Bitter Melon Juice Regulates Insulin and Prevents Cancer
Bitter melon is often used in Chinese cooking and is a significant ingredient in Japanese cuisine. It has biologically active substances which have been shown to exhibit anticancer, antiviral, and cardioprotective properties. A new study shows that bitter melon juice restricts the ability of pancreatic cancer cells to metabolize glucose, thus cutting the cells’ energy source and eventually killing them.
Bitter melon has been used in various Asian and African herbal medicine systems for a long time. In Turkey, it has been used as a folk remedy for a variety of ailments, particularly stomach complaints. The fruit is broken up typically soaked in either olive oil or honey.
The plant contains several biologically active compounds, chiefly momordicin and cucurbitacin. Anticancerand Antidiabetic
Two compounds extracted from bitter melon, eleostearic acid from the seeds and fruit have been found to induce the termination of leukemia cells. Diet containing 0.01% bitter melon oil were found to prevent colon cancer is rats.
The current study goes much, much farther. We used the juice -- people especially in Asian countries are already consuming it in quantity. We show that it affects the glucose metabolism pathway to restrict energy and kill pancreatic cancer cells,” says Rajesh Agarwal, PhD, co-program leader of Cancer Prevention and Control at the CU Cancer Center and professor at the Skaggs School of Pharmacy and Pharmaceutical Sciences. The University of Colorado Cancer study published in the journal Carcinogenesis
Agarwal’s interest came from connecting the dots of existing research in a novel way. Diabetes tends to presage pancreatic cancer and bitter melon has been shown to effect type-II diabetes, and has been used for centuries against diabetes in the folk medicines of China and India. Following this line of thinking, Agarwal and colleagues wondered what would happen if they closed out the middle man of diabetes and directly explored the link between bitter melon and pancreatic cancer.
The result, Agarwal says, is, “Alteration in metabolic events in pancreatic cancer cells and an activation of the AMP-activated protein kinase, an enzyme that indicates low energy levels in the cells.”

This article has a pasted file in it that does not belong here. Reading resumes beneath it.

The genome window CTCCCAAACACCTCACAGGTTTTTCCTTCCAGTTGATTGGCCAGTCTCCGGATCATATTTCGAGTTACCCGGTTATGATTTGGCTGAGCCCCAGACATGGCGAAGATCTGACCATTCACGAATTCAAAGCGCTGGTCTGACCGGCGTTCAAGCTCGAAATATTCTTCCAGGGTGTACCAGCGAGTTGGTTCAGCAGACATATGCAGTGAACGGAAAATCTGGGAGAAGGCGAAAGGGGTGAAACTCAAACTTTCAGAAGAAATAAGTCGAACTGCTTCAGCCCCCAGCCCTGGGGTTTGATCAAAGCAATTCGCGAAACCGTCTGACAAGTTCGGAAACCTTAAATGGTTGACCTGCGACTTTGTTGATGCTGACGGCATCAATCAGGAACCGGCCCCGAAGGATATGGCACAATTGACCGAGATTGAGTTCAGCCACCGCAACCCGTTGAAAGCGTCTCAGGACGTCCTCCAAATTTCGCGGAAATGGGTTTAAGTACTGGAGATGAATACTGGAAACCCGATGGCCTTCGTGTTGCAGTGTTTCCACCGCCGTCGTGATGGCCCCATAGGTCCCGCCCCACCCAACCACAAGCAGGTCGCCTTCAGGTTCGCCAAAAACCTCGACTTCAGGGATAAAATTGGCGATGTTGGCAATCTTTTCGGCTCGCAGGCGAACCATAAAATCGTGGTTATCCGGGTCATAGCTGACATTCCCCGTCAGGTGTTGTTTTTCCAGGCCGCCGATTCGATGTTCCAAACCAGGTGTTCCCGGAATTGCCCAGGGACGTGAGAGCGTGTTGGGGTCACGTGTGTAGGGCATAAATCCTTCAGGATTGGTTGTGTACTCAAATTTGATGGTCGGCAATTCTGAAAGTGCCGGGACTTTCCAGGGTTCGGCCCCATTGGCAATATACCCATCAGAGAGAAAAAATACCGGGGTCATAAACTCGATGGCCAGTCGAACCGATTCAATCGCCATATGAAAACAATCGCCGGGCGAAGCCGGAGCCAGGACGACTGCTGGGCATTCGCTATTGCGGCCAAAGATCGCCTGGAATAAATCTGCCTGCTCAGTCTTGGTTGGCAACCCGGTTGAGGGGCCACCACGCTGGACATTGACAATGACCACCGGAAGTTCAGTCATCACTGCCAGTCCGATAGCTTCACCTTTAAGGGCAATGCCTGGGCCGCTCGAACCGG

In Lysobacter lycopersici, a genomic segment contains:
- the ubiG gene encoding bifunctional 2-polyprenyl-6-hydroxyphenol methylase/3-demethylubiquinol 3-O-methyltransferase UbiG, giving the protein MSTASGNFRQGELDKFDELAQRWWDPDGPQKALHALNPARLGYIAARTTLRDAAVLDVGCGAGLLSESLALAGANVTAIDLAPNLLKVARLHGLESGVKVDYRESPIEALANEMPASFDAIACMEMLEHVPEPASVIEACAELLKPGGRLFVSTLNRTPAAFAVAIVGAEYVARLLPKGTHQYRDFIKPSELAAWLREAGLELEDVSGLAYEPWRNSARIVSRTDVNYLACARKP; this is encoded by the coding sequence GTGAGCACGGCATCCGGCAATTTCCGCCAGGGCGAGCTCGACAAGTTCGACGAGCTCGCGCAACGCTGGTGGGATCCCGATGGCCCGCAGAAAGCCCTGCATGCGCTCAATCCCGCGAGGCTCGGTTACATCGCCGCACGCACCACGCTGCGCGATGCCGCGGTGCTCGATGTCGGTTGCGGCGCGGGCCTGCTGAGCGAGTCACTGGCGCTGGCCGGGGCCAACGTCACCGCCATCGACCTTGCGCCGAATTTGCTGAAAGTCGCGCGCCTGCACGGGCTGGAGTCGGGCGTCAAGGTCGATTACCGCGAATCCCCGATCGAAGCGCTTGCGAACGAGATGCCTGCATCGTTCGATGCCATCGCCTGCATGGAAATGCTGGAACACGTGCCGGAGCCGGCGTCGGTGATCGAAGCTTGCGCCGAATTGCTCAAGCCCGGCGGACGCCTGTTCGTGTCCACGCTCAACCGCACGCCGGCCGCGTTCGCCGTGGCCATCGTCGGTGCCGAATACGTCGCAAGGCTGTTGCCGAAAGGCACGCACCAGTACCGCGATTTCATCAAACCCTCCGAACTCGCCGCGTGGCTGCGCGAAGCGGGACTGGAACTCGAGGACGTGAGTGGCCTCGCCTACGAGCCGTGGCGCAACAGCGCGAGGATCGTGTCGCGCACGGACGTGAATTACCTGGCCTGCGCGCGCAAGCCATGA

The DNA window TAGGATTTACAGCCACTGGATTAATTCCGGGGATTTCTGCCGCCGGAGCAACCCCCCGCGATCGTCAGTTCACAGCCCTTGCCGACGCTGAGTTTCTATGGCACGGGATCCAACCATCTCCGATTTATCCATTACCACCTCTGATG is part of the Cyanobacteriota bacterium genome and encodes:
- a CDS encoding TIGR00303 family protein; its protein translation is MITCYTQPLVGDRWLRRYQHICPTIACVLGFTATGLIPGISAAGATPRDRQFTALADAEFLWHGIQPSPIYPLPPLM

Bitter melon also regulates insulin secretion by pancreatic beta cells. After studies in cell cultures, mouse models of pancreatic cancer that were fed bitter melon juice were 60 percent less likely to develop the disease than controls.
Bitter melon also contains a lectin that has insulin-like activity due to its nonprotein-specific linking together to insulin receptors. This lectin lowers blood glucose concentrations by acting on peripheral tissues and, similar to insulin's effects in the brain, suppressing appetite. This lectin is likely a major contributor to the hypoglycemic effect that develops after eating bitter melon. As bitter melon is extremely bitter if eaten raw, it must be cooked to make it palatable.
The plant is also traditionally used against viral diseases such as chickenpox and measles. Tests with leaf extracts have shown in vitro activity against the herpes simplex type 1 virus, apparently due to unidentified compounds other than the momordicins.
Laboratory tests suggest compounds in bitter melon might even be effective for treating HIV infection. As most compounds isolated from bitter melon that impact HIV have either been proteins or lectins, neither of which are well-absorbed, it is unlikely that oral intake of bitter melon will slow HIV in infected people. Oral ingestion of bitter melon possibly could offset negative effects of anti-HIV drugs, if an in vitro study can be shown to be applicable to people.
In combination with Chinese yam, bitter melon has been shown to contribute to weight loss. Over a period of 23 weeks, those eating the diet containing bitter melon lost 7 kilos.
Dr. Marianna Pochelli is a Doctor of Naturopathic Medicine specializing in the treatment of disease through superfoods and herbal strategies. She actively promotes detoxification, colon cleansing, and a vegetarian lifestyle using living foods as a platform to health.